As a journalist who has covered teenagers for twenty years, and as the mother of a teenage girl, writing American Girls was very important to me. I’m so grateful to you for reading it and discussing it with your children and fellow parents. As I say in the book, I feel the stakes for girls could not be higher. As parents we need to know what is happening with our children on social media, and what we can do to help them navigate through the unprecedented challenges they face with this new technology. American Girls is not a parenting book, but I hope the information it provides and the testimonies of the girls I interviewed will form the basis of an understanding of what girls around the country are experiencing online. Every parent has to decide for him- or herself how to respond. Girls I interviewed told me that they want and need our guidance, and I feel it is our responsibility to give it. It all begins with a conversation.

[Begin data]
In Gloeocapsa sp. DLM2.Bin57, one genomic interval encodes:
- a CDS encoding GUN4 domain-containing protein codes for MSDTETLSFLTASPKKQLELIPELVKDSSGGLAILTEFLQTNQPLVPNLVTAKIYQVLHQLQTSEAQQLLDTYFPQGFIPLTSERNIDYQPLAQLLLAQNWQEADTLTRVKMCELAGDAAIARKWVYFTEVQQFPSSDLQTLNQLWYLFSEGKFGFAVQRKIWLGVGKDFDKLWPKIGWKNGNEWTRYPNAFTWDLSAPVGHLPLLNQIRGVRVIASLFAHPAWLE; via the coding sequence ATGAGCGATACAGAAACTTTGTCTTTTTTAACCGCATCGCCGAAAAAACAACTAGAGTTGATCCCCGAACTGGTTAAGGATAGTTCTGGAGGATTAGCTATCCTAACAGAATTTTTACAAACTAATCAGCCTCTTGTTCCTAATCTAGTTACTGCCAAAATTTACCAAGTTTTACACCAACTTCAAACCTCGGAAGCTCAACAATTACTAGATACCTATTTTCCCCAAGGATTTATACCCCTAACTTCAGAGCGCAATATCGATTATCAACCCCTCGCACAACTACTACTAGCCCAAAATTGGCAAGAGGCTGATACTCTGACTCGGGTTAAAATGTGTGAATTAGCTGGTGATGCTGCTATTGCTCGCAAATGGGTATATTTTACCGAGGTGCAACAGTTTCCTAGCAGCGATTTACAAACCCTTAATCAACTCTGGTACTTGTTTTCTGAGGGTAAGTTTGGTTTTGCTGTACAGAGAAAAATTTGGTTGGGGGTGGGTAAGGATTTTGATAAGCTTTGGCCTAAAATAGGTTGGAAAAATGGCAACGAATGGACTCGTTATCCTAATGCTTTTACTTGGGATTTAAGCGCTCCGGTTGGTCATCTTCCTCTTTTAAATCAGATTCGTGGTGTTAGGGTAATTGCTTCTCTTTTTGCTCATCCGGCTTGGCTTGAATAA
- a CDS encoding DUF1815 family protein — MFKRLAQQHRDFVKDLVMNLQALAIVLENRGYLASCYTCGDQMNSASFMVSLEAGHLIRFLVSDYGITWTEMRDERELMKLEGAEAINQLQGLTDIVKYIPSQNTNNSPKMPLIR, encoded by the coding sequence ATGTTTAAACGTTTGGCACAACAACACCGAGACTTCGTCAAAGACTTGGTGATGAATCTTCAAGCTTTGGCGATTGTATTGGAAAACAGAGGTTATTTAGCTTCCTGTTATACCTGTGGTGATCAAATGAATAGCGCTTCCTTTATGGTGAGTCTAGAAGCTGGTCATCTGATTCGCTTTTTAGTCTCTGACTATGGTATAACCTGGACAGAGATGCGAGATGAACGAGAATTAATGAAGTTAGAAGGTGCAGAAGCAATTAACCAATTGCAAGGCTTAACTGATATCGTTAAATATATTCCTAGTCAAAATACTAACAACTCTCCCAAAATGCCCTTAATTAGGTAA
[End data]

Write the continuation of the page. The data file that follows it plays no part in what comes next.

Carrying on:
--Nancy Jo Sales
Think about it:
*Seventy-three percent of kids have smartphones.
*Teenagers spend up to eleven hours a day plugged into an electronic device.
*Kids begin seeing online porn as young as age six, and the majority of boys and girls have watched it before they turn eighteen.
*Ninety-two percent of American children have an online presence before the age of two.
*Seven percent of Tinder’s estimated 50 million users are between the ages of thirteen and seventeen.
*In 2015, girls exchanged 40 to 50 texts a day (Pew study). Other studies found the number to be more than 100.
Social media platforms your children are probably using:
Ask.fm - a Q&A-style platform where users post personal information and invite others to ask questions and make comments, which they can do anonymously